TV advertising is on the rise again after an "anemic" year, Bank of America Merrill Lynch analyst Jessica Reif Cohen said Friday in a webinar sponsored by Bloomberg Intelligence.
Ms. Reif Cohen, who hosted a media conference last week in Beverly Hills, Calif., said every company she spoke with cited higher TV ad spending. That part of the business has been one concern for investors, who feared TV ad dollars may be permanently shifting to online media. Advertisers may have only been holding back on spending as they reviewed $30 billion worth of accounts at the ad agencies representing them, she said.
"The ad market is finally showing signs of life," Ms. Reif Cohen said. "It's been a pretty tepid market across the board at the national level."
Media stocks collapsed last month after Walt Disney Co. said its flagship sports network ESPN was losing subscribers. After bidding up the shares following the 2008 financial crisis, investors have also grown concerned that consumers will drop cable-TV subscriptions in favor of online video services such as Netflix.
Two other themes emerged from last week's conference, Ms. Reif Cohen said. Weaker cable networks will have a harder time landing the double-digit rate increases they've gotten in the past from pay- TV distributors each time they sign a new contract, she said. And theme parks are becoming a big earnings contributor to companies such as Disney and Comcast Corp.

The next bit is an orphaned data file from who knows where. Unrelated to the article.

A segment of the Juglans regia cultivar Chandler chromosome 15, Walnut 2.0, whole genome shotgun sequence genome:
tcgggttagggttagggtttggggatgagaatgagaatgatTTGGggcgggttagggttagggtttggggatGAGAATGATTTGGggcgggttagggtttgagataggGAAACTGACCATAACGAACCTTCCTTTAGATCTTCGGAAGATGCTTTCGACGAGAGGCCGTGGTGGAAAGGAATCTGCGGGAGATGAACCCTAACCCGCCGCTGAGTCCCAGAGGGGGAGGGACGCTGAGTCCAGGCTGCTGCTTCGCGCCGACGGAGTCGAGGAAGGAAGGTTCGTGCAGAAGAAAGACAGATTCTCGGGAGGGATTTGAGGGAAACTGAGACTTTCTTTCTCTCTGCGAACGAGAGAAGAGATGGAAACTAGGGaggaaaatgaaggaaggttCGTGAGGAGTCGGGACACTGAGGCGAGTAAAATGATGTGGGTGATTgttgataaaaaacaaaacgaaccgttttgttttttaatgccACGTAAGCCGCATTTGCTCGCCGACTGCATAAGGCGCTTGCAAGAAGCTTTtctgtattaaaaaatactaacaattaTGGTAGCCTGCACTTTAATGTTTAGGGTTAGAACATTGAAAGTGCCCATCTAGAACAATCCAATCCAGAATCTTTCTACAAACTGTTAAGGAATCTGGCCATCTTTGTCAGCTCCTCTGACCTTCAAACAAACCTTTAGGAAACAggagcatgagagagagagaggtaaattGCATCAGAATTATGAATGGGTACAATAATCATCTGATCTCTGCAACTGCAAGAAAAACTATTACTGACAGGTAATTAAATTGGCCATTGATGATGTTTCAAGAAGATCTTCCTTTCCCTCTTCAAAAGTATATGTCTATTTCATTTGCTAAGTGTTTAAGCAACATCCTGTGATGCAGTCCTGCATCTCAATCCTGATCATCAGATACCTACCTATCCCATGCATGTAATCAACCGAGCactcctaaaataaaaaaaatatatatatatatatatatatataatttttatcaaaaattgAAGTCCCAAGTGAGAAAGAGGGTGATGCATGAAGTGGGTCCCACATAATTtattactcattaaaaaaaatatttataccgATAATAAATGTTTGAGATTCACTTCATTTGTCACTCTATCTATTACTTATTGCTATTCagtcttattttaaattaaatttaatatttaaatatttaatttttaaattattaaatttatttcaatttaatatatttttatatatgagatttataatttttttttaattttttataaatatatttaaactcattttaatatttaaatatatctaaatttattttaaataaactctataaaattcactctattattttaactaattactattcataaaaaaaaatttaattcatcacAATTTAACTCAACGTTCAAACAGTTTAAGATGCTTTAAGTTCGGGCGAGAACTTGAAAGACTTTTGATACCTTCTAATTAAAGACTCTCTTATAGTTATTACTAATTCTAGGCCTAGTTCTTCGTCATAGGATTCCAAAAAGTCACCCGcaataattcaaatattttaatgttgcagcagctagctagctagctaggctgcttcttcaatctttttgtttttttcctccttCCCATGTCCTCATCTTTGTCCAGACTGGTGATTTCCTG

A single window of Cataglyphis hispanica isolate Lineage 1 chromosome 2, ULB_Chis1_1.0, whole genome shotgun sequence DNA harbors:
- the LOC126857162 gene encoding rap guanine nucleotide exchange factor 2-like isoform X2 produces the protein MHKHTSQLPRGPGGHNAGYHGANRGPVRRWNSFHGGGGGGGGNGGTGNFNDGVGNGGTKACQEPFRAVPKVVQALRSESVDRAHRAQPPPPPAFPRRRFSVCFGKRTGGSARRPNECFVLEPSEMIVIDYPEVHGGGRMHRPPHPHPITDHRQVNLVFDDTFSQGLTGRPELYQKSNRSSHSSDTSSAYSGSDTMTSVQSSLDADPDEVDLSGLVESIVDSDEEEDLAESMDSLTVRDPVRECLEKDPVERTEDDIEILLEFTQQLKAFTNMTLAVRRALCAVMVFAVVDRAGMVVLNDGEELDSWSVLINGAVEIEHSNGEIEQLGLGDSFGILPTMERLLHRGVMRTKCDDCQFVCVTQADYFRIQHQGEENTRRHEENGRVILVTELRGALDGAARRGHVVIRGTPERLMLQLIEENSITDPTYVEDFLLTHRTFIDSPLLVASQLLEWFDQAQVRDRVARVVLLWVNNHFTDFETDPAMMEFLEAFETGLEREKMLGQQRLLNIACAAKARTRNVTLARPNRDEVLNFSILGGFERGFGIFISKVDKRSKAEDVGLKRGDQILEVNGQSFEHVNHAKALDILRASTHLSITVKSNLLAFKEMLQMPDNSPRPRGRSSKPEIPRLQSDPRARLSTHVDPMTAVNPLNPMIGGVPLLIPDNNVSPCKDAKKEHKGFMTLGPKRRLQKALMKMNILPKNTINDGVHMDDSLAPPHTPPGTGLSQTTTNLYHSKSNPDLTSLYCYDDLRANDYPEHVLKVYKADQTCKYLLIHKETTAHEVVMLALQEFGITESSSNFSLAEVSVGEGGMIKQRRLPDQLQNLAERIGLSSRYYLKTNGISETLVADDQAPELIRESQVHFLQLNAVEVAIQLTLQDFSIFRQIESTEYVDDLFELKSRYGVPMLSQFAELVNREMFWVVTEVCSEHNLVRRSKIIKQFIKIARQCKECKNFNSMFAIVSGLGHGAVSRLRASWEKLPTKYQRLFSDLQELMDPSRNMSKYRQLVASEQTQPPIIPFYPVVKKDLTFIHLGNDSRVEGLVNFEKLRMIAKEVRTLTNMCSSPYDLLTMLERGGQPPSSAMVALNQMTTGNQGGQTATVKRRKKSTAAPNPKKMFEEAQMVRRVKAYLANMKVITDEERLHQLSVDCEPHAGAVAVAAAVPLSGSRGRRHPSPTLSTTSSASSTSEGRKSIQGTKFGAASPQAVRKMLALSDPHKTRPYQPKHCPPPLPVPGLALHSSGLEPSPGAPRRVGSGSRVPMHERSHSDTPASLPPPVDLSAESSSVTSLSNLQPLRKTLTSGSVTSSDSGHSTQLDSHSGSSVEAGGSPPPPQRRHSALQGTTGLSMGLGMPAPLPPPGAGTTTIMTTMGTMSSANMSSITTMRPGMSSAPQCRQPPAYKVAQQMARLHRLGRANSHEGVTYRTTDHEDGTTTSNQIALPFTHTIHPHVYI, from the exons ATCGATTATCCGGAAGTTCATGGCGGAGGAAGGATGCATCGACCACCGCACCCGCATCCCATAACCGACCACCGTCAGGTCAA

Philadelphia-based Comcast is undervalued, Ms. Reif Cohen said, when considering that cable TV distributors have sold recently for more than nine times earnings before interest, taxes, depreciation and amortization.
"Their business is strong and they've been gaining share," Ms. Reif Cohen said. "Having a really strong data connection will be really important" for consumers.
The analyst also likes 21st Century Fox, which she said was "really smart" for taking weaker offerings such as its Reality channel and converting them into Fox Sports 1 and 2 as part of a global push in athletics.
"They've created much more valuable channels with the real estate," Ms. Reif Cohen said. "They're kind of the ESPN outside the U.S."
Ms. Reif Cohen was less enthusiastic about Viacom, which lost its two most popular hosts on its Comedy Central this year, and has seen some smaller cable TV distributors drop its networks rather than pay higher fees.
"To the extent there is an unbundling, they're vulnerable," she said. "They may be cheap, but there's going to be issues."
-- Bloomberg News